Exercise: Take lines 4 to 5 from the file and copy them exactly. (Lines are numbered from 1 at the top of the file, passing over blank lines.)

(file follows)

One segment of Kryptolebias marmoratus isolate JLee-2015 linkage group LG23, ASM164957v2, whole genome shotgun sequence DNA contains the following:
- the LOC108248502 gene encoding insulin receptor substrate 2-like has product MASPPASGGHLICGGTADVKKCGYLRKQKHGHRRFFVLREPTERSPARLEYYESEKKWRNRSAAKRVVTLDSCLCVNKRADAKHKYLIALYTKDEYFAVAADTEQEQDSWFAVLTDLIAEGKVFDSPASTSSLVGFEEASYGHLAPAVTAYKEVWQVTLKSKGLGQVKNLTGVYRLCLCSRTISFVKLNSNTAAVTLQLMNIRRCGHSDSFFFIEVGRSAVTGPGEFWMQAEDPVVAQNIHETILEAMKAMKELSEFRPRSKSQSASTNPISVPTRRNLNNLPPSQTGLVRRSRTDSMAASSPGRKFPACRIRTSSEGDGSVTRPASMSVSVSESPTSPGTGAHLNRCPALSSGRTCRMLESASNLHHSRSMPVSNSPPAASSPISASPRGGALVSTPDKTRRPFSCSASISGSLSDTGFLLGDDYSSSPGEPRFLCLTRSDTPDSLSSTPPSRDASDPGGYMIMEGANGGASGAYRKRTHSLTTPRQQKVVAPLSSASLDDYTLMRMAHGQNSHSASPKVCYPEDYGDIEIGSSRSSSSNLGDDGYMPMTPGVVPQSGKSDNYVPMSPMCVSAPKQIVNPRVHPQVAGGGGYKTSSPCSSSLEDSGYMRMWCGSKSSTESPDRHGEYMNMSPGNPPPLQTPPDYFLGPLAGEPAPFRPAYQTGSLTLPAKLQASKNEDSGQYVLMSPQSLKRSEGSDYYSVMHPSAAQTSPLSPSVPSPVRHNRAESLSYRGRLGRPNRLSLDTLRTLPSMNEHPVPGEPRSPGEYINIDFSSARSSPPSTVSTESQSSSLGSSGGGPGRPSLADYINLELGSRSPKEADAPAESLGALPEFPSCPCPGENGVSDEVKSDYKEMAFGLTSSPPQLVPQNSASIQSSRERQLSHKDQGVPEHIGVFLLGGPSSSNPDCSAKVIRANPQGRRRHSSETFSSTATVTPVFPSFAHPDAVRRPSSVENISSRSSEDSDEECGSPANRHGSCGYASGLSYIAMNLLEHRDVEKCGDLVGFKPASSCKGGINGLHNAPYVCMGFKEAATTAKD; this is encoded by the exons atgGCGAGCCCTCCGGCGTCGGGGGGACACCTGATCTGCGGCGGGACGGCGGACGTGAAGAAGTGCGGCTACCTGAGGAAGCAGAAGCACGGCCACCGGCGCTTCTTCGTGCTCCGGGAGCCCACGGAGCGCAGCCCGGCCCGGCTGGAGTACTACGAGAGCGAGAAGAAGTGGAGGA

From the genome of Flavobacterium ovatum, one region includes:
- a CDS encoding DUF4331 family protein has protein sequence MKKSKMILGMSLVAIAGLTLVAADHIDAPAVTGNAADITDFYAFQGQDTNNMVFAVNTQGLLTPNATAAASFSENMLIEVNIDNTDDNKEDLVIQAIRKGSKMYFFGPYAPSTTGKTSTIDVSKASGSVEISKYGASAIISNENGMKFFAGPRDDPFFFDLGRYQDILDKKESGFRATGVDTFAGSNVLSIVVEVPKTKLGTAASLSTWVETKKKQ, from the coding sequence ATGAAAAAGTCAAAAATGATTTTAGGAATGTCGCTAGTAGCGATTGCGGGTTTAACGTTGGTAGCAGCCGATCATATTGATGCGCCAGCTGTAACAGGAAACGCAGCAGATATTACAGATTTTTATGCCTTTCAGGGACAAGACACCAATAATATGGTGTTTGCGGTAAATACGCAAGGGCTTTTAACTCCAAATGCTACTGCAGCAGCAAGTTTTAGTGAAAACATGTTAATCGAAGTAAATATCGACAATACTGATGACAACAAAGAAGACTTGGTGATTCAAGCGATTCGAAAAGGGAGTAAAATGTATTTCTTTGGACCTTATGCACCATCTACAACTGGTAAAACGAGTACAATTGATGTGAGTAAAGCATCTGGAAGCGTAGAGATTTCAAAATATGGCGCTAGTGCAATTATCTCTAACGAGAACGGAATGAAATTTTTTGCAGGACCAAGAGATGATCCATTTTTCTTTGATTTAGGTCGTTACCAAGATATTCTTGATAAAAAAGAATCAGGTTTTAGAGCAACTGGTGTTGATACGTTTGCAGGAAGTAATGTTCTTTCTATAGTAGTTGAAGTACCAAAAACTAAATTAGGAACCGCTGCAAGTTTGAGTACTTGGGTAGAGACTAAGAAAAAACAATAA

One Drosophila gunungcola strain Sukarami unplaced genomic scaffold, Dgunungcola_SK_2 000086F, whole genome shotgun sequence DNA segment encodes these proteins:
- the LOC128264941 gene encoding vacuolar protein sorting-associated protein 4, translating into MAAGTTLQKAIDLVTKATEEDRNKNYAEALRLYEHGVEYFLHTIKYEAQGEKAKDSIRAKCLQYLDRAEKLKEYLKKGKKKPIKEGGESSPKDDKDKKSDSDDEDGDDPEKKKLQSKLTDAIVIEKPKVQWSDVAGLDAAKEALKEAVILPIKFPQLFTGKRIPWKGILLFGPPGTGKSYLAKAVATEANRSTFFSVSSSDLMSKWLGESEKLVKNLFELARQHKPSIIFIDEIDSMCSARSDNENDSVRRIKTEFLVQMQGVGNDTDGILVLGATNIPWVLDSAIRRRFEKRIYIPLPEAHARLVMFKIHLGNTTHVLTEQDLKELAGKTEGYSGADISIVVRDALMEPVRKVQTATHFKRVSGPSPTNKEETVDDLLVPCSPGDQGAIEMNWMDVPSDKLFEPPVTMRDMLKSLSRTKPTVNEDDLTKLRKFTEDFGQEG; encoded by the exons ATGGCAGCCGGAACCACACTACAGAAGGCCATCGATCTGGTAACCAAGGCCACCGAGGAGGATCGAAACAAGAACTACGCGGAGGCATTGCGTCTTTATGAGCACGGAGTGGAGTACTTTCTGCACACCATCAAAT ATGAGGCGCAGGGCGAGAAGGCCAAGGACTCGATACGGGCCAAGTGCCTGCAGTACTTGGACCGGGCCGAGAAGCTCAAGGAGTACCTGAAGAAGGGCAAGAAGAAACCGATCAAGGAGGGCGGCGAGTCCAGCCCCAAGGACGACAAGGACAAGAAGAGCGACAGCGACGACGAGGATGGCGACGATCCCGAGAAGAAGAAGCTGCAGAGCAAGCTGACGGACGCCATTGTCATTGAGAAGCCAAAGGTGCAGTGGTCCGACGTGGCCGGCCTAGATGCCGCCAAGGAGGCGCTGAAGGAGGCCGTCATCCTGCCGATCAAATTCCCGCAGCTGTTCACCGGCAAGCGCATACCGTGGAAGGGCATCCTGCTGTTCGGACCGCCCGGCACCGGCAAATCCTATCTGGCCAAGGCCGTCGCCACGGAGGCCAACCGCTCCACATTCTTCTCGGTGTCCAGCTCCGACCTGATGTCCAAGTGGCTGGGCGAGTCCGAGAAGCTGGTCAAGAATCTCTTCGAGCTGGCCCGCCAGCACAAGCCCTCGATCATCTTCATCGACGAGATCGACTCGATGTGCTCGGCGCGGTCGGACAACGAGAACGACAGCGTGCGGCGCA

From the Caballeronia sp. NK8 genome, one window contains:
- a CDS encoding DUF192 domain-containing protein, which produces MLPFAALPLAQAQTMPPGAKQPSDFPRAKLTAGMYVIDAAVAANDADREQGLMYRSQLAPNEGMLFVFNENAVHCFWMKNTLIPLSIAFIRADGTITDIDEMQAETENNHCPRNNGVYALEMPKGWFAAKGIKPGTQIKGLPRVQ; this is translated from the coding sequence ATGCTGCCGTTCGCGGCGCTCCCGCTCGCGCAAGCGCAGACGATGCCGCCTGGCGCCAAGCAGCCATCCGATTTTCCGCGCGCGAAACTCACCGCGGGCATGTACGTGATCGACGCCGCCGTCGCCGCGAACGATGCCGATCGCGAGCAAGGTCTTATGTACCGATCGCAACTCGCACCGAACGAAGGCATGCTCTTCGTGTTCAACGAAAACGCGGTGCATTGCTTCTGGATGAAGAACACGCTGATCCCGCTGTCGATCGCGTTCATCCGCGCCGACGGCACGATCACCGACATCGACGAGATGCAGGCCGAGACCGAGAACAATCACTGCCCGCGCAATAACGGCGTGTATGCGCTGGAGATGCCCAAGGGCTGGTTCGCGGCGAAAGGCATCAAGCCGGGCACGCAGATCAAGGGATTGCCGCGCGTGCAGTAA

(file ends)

- a CDS encoding DUF4331 family protein has protein sequence MKKSKMILGMSLVAIAGLTLVAADHIDAPAVTGNAADITDFYAFQGQDTNNMVFAVNTQGLLTPNATAAASFSENMLIEVNIDNTDDNKEDLVIQAIRKGSKMYFFGPYAPSTTGKTSTIDVSKASGSVEISKYGASAIISNENGMKFFAGPRDDPFFFDLGRYQDILDKKESGFRATGVDTFAGSNVLSIVVEVPKTKLGTAASLSTWVETKKKQ, from the coding sequence ATGAAAAAGTCAAAAATGATTTTAGGAATGTCGCTAGTAGCGATTGCGGGTTTAACGTTGGTAGCAGCCGATCATATTGATGCGCCAGCTGTAACAGGAAACGCAGCAGATATTACAGATTTTTATGCCTTTCAGGGACAAGACACCAATAATATGGTGTTTGCGGTAAATACGCAAGGGCTTTTAACTCCAAATGCTACTGCAGCAGCAAGTTTTAGTGAAAACATGTTAATCGAAGTAAATATCGACAATACTGATGACAACAAAGAAGACTTGGTGATTCAAGCGATTCGAAAAGGGAGTAAAATGTATTTCTTTGGACCTTATGCACCATCTACAACTGGTAAAACGAGTACAATTGATGTGAGTAAAGCATCTGGAAGCGTAGAGATTTCAAAATATGGCGCTAGTGCAATTATCTCTAACGAGAACGGAATGAAATTTTTTGCAGGACCAAGAGATGATCCATTTTTCTTTGATTTAGGTCGTTACCAAGATATTCTTGATAAAAAAGAATCAGGTTTTAGAGCAACTGGTGTTGATACGTTTGCAGGAAGTAATGTTCTTTCTATAGTAGTTGAAGTACCAAAAACTAAATTAGGAACCGCTGCAAGTTTGAGTACTTGGGTAGAGACTAAGAAAAAACAATAA

One Drosophila gunungcola strain Sukarami unplaced genomic scaffold, Dgunungcola_SK_2 000086F, whole genome shotgun sequence DNA segment encodes these proteins: